Canadian labeling (not in US labeling): All products: Unopened vials, cartridges, and pens should be stored under refrigeration between 2°C and 8°C (36°F to 46°F) until the expiration date; do not freeze; keep away from heat and sunlight. Once punctured (in use), Humulin vials, cartridges, and pens should be stored at room temperature <25°C (<77°F) for up to 4 weeks. Once punctured (in use), Novolin ge vials, cartridges, and pens may be stored for up to 1 month at room temperature <25°C (<77°F) for vials or <30°C (<86°F) for pens/cartridges; do not refrigerate.

For SubQ administration:

Humulin R U-100: According to the manufacturer, diluted insulin should be stored at 30°C (86°F) and used within 14 days or at 5°C (41°F) and used within 28 days.

For IV infusion:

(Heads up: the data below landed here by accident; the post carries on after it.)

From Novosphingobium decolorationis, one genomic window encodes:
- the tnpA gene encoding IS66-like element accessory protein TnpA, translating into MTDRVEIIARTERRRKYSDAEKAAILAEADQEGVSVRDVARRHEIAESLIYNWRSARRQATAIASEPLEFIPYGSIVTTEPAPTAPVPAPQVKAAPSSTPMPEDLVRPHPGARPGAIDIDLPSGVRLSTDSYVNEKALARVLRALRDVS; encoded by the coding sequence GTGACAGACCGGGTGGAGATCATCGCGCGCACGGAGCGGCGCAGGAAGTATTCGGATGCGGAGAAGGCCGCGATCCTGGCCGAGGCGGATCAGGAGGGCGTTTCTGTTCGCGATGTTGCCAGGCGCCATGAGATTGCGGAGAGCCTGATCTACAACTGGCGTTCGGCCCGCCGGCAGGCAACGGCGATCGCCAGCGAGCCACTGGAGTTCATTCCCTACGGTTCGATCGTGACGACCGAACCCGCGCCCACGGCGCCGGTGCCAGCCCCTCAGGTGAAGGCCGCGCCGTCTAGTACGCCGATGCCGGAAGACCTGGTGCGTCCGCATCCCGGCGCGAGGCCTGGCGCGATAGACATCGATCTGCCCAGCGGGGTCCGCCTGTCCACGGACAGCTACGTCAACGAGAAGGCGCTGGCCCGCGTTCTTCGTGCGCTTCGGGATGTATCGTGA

Humulin R U-100: Stable for 48 hours at room temperature or for 48 hours under refrigeration followed by 48 hours at room temperature.

Novolin R: Stable for 24 hours at room temperature

Note: After dilution of 100 units of regular human insulin (product not specified) in 100 mL of 0.9% NaCl (PVC bag), the solution is stable under refrigeration between 2°C and 8°C (36°F to 46°F) for up to 336 hours (Rocchio 2013).

Drug Interactions

Alpha-Lipoic Acid: May enhance the hypoglycemic effect of Antidiabetic Agents. Monitor therapy

Androgens: May enhance the hypoglycemic effect of Blood Glucose Lowering Agents. Exceptions: Danazol. Monitor therapy

Antidiabetic Agents: May enhance the hypoglycemic effect of Hypoglycemia-Associated Agents. Monitor therapy

Beta-Blockers: May enhance the hypoglycemic effect of Insulin. Exceptions: Levobunolol; Metipranolol. Monitor therapy

DPP-IV Inhibitors: May enhance the hypoglycemic effect of Insulin. Management: Consider a decrease in insulin dose when initiating therapy with a dipeptidyl peptidase-IV inhibitor and monitor patients for hypoglycemia. Consider therapy modification

Edetate CALCIUM Disodium: May enhance the hypoglycemic effect of Insulin. Monitor therapy